Bock, Darrell L. and Mitch Glaser, eds. To the Jew First: The Case for Jewish Evangelism in Scripture and History. Grand Rapids, MI: Kregel Academic, 2008. 347 pp. Softcover. $16.99.
(Review copy courtesy of Kregel Publications.)
ISBNs: 0825436583 / 9780825436581
Contributors: Richard A. Averbeck, Craig A. Blaising, Darrell L. Bock, J. Lanier Burns, Arnold G. Fruchtenbaum, Mitch Glaser, Arthur F. Glasser, Walter C. Kaiser Jr., Kai Kjaer-Hansen, Barry R. Leventhal, Richard L. Pratt Jr., Michael Rydelnik, Mark A. Seifrid, and David L. Turner
Darrell L. Bock (Ph.D., University of Aberdeen) is research professor of New Testament studies at Dallas Theological Seminary. A former president of the Evangelical Theological Society, he is the author of numerous works in New Testament studies, including notable commentaries on Luke BECNT (vol. 1 & vol. 2) and Acts BECNT.
Mitch Glaser (Ph.D., Fuller Seminary) is the president of Chosen People Ministries. Mitch studied with the esteemed Charles Feinberg at Talbot School of Theology. A messianic Jew, he has labored for more than thirty years in ministry among the Jewish people. His doctorate is in intercultural studies.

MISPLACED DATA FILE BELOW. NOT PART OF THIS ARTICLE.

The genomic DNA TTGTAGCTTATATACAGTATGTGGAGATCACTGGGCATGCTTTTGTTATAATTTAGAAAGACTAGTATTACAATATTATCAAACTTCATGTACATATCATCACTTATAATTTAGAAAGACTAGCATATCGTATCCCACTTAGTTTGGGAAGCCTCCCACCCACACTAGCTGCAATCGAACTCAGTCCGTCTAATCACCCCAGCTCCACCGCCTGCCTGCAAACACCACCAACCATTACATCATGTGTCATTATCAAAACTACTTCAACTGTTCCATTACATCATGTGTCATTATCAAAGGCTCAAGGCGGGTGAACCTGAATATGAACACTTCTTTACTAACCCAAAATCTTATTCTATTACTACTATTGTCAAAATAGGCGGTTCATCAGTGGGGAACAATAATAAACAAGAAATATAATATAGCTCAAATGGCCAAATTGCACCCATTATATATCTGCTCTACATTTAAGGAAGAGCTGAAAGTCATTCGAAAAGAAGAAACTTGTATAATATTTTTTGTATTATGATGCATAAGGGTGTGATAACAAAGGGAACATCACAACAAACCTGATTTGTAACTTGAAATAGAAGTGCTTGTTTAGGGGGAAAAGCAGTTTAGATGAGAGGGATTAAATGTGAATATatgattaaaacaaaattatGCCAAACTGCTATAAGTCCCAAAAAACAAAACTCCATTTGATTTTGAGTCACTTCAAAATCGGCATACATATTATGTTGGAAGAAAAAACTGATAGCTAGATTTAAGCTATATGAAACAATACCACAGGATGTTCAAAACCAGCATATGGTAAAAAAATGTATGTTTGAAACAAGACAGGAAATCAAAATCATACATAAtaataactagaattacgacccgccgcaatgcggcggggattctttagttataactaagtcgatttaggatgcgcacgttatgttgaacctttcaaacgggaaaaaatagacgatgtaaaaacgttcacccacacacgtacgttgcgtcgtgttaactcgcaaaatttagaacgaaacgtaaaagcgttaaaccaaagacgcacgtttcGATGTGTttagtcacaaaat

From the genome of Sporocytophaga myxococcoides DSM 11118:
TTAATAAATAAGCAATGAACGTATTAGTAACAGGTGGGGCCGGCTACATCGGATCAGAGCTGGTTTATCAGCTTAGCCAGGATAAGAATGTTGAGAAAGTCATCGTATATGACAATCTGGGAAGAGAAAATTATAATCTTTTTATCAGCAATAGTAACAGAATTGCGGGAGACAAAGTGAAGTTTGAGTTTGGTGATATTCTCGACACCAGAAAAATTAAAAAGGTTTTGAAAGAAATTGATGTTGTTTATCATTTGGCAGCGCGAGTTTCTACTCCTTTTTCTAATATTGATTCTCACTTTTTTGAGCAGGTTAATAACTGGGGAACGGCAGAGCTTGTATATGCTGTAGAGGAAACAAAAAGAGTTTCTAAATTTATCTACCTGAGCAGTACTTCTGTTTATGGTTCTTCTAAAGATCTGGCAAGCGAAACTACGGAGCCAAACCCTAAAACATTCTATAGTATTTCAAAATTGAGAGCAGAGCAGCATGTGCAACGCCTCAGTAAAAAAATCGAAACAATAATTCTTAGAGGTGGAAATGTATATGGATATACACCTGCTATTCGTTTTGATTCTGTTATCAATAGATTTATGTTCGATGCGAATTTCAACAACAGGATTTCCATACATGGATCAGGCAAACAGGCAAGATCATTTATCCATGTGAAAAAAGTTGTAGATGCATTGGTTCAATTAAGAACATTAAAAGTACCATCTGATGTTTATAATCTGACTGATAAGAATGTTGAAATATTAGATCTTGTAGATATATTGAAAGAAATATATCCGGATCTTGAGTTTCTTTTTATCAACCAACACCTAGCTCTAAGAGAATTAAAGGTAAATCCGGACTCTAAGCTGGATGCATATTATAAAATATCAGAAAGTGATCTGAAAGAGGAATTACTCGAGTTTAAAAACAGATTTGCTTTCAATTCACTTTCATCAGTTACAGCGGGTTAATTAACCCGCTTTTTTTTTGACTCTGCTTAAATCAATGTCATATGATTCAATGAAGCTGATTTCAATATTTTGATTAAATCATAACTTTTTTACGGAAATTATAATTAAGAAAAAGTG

To the Jew First: The Case for Jewish Evangelism in Scripture and History is a collection of fourteen essays written by evangelical scholars under the auspices of Chosen People Ministries. This book is important because of the need for local churches to grapple with Jewish evangelism and because it can provide perspective for evaluating the Berlin Declaration of 2008.
The goal of these essays is “to help the church develop a sound biblical and theological basis for Jewish evangelism.” To this end, they are divided between sections that focus on biblical studies, theology, and mission. Each section includes a short summary of the essays that will enable readers to select according to their interests.
The layout of the book is not technical or intimidating. The nature of these essays will provide most pastors and laymen with material that will be challenging but not so technical that it will be inaccessible. The notes are provided as endnotes, giving the pages an open look. Most of the Hebrew and Greek words are transliterated into English.
In the section on biblical studies, Mark Seifrid’s essay establishes the essential relationship between the gospel and God’s plan of salvation for the nation of Israel. This helpful essay establishes the church as being in continuity and discontinuity with Israel without falling into the errors of Reformed replacement theology and dispensational parenthesis theology. Walter Kaiser Jr.’s essay on Romans 9-11 presents a clear argument against the traditional Reformed amillenial view. Darrell Bock’s essay survey’s Jewish evangelism in the book of Acts and presents three approaches used by the early church. Lastly, Richard Averbeck’s essay looks at the close relationship between the Holy Spirit and the institution of prophecy in the Old Testament.